# Correct way to cover dependencies in unit tests

My approach to unit testing feels very wrong. I feel like I am missing something very basic, and I'm looking for some insight please.

Let's assume that I am testing a method (I'm using NUnit) that returns an object. It might look like this:

public void TestConnection()
{
DBConnector dbConn = new DBConnector(connString);
Assert.IsInstanceOf(typeof(DBConnector), dbConn);
}


Let's assume too that the test passes.

Later in my test class, I create another test on an object that has a dependency on MyObject. That test method might look like this:

public void IsCallInstanceNull()
{
DBConnector dbConn = new DBConnector(connString);
dbConn.EstablishConnection();
CallInstance ci = new CallInstance(dbConn);
Assert.IsNotNull(ci);
}


I am first marking TestConnection() "public void", ensuring a basic pass, then changing the method to private so that I can use a typed object in the second method, instead of duplicating code. So my example test class becomes:

private DBConnector CreateDBConnector()
{
var dbConn = new DBConnector(connString);
dbConn.EstablishConnection();
return dbConn;
}

public void IsCallInstanceNull()
{

CallInstance ci = new CallInstance(CreateDBConnector());
Assert.IsNotNull(ci);
}


But this feels completely wrong. No one will ever know that the constructor for DBConnector was ever tested (since not only did I change its visibility, I renamed the method!) so how can this be refactored so that I ensure test coverage for the private method without having to leave 2 almost identical methods in the test class?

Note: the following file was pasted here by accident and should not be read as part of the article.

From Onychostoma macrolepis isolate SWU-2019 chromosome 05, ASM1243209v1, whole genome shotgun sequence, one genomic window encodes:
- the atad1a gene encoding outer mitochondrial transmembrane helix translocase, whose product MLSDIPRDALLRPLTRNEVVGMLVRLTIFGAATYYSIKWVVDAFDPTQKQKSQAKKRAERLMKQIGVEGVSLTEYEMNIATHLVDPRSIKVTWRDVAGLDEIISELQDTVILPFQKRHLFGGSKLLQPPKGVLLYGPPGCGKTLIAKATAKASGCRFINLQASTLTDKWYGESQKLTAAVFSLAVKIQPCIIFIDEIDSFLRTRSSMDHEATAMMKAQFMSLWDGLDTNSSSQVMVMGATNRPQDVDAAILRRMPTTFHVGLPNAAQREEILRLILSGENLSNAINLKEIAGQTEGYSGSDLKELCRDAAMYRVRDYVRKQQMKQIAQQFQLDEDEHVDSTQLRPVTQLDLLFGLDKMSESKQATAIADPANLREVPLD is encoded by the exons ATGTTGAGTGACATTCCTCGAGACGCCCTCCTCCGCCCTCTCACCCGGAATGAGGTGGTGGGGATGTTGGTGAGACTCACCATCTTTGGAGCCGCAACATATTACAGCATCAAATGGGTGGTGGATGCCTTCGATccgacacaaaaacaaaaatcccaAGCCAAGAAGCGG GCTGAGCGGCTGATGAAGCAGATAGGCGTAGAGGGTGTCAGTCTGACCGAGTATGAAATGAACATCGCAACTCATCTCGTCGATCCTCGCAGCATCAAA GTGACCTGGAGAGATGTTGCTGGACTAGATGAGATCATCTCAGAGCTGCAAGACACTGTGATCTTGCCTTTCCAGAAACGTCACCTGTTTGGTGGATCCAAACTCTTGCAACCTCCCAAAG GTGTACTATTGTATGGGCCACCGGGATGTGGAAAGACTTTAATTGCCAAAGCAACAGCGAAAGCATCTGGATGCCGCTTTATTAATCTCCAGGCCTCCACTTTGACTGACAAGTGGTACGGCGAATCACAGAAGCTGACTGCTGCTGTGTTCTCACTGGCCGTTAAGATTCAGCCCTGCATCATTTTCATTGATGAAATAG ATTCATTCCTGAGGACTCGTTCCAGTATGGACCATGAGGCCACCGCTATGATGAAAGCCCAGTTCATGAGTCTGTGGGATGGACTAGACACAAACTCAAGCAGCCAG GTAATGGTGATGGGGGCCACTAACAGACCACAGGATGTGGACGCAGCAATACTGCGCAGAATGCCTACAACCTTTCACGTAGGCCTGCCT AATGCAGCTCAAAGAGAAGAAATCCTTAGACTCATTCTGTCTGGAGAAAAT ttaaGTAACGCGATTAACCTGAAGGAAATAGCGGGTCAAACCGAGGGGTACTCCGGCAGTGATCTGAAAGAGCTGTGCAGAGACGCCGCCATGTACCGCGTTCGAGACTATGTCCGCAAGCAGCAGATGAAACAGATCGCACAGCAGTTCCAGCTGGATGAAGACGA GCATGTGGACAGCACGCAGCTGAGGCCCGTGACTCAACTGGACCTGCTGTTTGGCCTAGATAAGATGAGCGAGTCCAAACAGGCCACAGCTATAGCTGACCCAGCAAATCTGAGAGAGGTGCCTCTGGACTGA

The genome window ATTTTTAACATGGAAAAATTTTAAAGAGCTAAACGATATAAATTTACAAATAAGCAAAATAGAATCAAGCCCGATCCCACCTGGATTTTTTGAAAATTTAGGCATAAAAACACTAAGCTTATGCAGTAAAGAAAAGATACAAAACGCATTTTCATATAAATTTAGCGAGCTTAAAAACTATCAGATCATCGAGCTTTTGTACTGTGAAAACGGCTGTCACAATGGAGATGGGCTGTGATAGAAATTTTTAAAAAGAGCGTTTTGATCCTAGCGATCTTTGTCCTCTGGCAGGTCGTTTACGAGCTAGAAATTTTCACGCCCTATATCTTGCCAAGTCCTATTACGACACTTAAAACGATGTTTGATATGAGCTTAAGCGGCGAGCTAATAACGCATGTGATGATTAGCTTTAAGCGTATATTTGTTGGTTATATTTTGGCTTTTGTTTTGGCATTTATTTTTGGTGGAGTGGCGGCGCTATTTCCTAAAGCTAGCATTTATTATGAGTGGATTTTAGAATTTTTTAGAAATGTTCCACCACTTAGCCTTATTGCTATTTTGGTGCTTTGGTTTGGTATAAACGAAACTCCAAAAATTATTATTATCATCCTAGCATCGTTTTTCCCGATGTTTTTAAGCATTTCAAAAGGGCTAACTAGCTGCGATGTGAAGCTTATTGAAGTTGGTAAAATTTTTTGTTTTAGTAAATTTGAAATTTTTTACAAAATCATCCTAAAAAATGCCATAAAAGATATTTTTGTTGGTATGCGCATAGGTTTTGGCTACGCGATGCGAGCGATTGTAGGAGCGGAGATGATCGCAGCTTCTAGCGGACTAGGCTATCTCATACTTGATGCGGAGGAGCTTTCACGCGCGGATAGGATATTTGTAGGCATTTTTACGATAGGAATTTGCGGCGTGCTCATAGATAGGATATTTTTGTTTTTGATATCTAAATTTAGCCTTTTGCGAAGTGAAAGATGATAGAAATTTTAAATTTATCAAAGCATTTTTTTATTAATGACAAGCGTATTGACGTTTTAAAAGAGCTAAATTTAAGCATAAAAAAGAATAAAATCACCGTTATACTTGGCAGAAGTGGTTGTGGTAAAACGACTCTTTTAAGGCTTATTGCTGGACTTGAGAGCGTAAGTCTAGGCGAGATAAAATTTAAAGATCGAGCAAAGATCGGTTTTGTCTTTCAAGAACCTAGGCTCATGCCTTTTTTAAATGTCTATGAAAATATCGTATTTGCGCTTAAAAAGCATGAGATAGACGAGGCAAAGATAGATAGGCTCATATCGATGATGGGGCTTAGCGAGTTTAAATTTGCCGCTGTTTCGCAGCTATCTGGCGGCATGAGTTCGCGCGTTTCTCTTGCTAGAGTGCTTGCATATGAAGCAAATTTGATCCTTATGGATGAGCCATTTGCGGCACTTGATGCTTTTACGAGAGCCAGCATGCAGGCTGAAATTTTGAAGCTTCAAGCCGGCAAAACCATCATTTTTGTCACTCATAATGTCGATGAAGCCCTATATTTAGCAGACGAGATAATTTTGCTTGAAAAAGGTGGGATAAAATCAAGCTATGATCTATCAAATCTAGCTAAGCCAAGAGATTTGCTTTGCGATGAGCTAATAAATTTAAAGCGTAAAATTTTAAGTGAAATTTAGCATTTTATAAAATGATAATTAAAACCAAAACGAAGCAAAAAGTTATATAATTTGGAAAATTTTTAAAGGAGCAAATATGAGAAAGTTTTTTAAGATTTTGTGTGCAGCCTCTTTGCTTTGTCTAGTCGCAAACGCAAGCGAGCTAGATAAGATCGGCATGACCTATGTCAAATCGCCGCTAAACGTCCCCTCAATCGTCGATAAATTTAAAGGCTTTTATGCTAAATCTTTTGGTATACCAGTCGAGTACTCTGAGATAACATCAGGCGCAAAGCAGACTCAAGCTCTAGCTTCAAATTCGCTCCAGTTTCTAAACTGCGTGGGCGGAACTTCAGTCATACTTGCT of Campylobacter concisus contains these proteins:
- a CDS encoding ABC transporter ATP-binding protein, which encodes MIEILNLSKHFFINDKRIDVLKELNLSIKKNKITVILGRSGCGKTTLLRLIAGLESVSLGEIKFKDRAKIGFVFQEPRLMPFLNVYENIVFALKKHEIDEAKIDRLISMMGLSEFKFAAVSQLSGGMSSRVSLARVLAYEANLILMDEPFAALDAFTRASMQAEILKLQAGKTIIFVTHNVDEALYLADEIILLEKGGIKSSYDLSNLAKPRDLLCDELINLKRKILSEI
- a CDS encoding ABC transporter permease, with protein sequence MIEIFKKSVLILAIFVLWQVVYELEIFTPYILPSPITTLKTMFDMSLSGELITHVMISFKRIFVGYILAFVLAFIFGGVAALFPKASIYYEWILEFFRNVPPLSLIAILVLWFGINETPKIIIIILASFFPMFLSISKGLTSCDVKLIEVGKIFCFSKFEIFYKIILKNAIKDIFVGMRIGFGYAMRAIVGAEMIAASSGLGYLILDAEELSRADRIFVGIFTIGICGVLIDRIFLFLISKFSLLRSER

• For dependencies, you should use Mocks or Fakes. These are pseudo objects that fulfil the interfaces of your dependencies without introducing issues from however your dependency objects are coded. NSubstitute or Moq are excellent mocking / faking libraries, for example, but there are many more out there. – Nick Udell Dec 2 '14 at 15:07
• The asserts in your tests don't seem to prove anything. They will either never fail, or fail because the test threw an exception (i.e. the assert won't run anyway). I think you need to rethink what you're actually trying to test and write the test first to prove that it fails before writing the production code. – craftworkgames Dec 2 '14 at 23:49
• Both tests are totally useless, just delete them. If you are not asserting any useful behavior has occurred, the test is useless. Tip: Search for "Assert.IsInstanceOf" and "Assert.IsNotNull" in your tests, and evaluate each test if that assert is useful. – abuzittin gillifirca Dec 4 '14 at 7:52

Okay so I'll try answer the meta-question about unit testing with dependencies. As others have pointed out, your examples aren't really unit tests, which makes it a little difficult to redo them.

First point. the aim of a unit test is to test some behaviour of the system, in an isolated manner. This is important to keep in mind as not all dependencies are the same, and their nature dictates how you'll handle them.

Some dependencies will be the source of state, some will be the source of domain logic/knowledge and others will be further system behaviour.

So lets take the following code: (Implied is the code to set the fields which hold the dependencies)

public class House {
private TemperatureSensor thermometer;
...
public bool IsLoungeTooHot() {
return thermometer.CurrentTemperature > 20;
}
}


It's a simple class with a single bit of behaviour checking the lounge temperature and a single dependency on a thermometer.

So thermometer is the source of the data and as such it is always faked since the test needs to be able to use multiple temperatures to ensure it works (at the very least return temp below 20 and above 20)